Tuesday, April 14, 2009

Writing a small Twitter client with Newspeak and Hopscotch

In this post I'm going to show a small Twitter client written using the Newspeak programming language and the Hopscotch framework.

As part of the process of exploring the Newspeak language here I'm going to focus on the Hopscotch UI framework. It will be used to present information from the Twitter REST API which is very easy to use.

The Hopscotch framework and IDE is described in the "Hopscotch: Towards User Interface Composition" paper by Vassili Bykov.

Code for this program was created using the Newspeak prototype from 2009-02-27.

The program

Here's a screenshot of the program:

screenshot fo the twitter client

The program is not a complete client, it just allows to post a new twit and to read the current time line of a the user.

The code from the previous post "Parsing JSON with Newspeak" is used to access the data provided by the Twitter services.

The code

The following screenshot shows the definition of the TwitterGUI class

The following nested classes provide the functionality for the client:

  1. TwitterClient: A class for using the Twitter REST API
  2. TwitPresenter,TwitSubject: The UI piece and information for a single twit
  3. TwitterMainPresenter,TwitterMainSubject: The UI piece and information for a the complete client

As described in the Hopscotch paper a pair of elements is required to create a UI piece. A subject which contains the information being presented and the presenter which defines the UI that shows it.

In the case of a single twit the data is transmitted from the service as a JSON document.

The following code shows an example of the JSON response of a single twit from the Twitter REST API:

"description":"Father, husband, friend, developer and late night programming language enthusiast.",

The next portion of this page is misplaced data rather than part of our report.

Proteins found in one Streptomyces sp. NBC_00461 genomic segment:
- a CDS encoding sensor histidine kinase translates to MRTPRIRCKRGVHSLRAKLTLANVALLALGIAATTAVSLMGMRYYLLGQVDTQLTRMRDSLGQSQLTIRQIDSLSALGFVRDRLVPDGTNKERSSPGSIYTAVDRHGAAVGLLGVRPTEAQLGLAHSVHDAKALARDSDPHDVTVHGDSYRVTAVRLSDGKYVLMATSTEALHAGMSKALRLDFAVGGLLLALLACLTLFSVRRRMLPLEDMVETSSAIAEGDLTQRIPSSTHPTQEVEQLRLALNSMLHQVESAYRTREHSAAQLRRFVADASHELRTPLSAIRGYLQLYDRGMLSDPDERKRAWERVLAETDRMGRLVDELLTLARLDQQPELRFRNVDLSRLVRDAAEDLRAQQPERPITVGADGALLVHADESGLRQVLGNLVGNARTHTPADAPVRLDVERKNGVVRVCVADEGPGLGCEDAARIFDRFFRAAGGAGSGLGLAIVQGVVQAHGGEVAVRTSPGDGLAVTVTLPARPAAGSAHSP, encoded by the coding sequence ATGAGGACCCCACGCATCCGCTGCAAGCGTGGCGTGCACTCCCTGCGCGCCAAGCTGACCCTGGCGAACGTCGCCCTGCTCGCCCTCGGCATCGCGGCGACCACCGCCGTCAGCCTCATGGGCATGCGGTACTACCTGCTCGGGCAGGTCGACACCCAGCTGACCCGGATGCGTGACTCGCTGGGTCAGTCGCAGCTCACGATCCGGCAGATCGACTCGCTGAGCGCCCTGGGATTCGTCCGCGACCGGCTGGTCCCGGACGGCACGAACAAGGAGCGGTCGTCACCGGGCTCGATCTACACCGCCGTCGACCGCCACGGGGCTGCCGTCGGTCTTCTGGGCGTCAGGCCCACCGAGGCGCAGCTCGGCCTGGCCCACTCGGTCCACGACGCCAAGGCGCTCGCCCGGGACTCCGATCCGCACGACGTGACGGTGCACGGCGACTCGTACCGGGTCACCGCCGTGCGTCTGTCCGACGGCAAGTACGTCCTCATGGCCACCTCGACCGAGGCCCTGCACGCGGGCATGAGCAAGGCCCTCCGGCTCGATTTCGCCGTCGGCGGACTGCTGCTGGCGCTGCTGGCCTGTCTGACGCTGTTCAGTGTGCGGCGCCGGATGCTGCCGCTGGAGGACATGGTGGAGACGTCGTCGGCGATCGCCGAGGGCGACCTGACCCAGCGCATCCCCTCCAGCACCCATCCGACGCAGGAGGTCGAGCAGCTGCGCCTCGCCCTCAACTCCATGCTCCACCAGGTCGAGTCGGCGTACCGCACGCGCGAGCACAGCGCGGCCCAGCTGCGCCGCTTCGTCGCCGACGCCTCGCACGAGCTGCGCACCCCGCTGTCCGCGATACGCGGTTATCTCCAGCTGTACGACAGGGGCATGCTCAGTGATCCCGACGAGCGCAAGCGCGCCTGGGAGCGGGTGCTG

"name":"Luis Diego Fallas",
"created_at":"Mon Jul 28 13:51:55 +0000 2008",
"time_zone":"Central America",
"location":"Costa Rica",
"text":"Experimenting with Hopscotch in Newspeak",
"created_at":"Tue Apr 07 14:21:57 +0000 2009",

A TwitSubject represents one of these pieces of information.

class TwitSubject withTwit: twit images: images= Subject (
"Describe the class in this comment."
theTwit = twit.
theImages = images.
createPresenter = (
^TwitPresenter new subject: self.

The definition of the TwitPresenter looks like this:

class TwitPresenter = Presenter (
"Presenter for a single twit."
definition = (
^(padded:( column: {

(row: { link: (subject theTwit user screen_name) action: [] . }) color: ( Color veryVeryLightGray).
row: { image: (subject theImages at: (subject theTwit user profile_image_url)) .
blank: 4.
elastic: twitBody}.

}) with: {3. 3. 2. 2.}) .

The following screenshot shows an example of the previous definition.

Single twit

A special treatment need to be applied to the message since we want to be able to click on links or twitter user id's (not supported right now). The definition of twitBody shows this.

twitBody = (
| text result |
text: subject theTwit text.
((string: text contains: '@') or: [string: text contains: 'http'] )
ifTrue: [ result:: flow: ((text subStrings: {Character space}) collect: [:t | componentFor: t])]
ifFalse: [ result:: textDisplay: text ].

componentFor: s = (
(s includesSubString: '@')
ifTrue: [ result:: link: s action: [] ]
ifFalse: [
(string: s contains: 'http')
ifTrue: [ result:: link: s action: [openLink: s] ]
ifFalse:[ result:: label: s]

openLink:url = (
OSProcess command: (browser , ' ' , url).

What these methods do is to break the string of the message into words separated by spaces. If a word is an URL or and '@' character a link is created if not a 'label' is created . For the future this code needs to be improved with a better technique to identify urls.

The following code shows the definition of TwitterMainSubject:

class TwitterMainSubject user: userName password: pswd = Subject (
"Main subject."

user = userName.
password = pswd.
images = Dictionary new.
twitterClient = TwitterClient user: userName password:pswd.

createPresenter ^ = (
data:: twitterClient getFriendsTimeline.
^TwitterMainPresenter new subject: self

twits = (
data:: twitterClient getFriendsTimeline.
^data collect: [:t | TwitSubject withTwit: t images: imagesDictionary].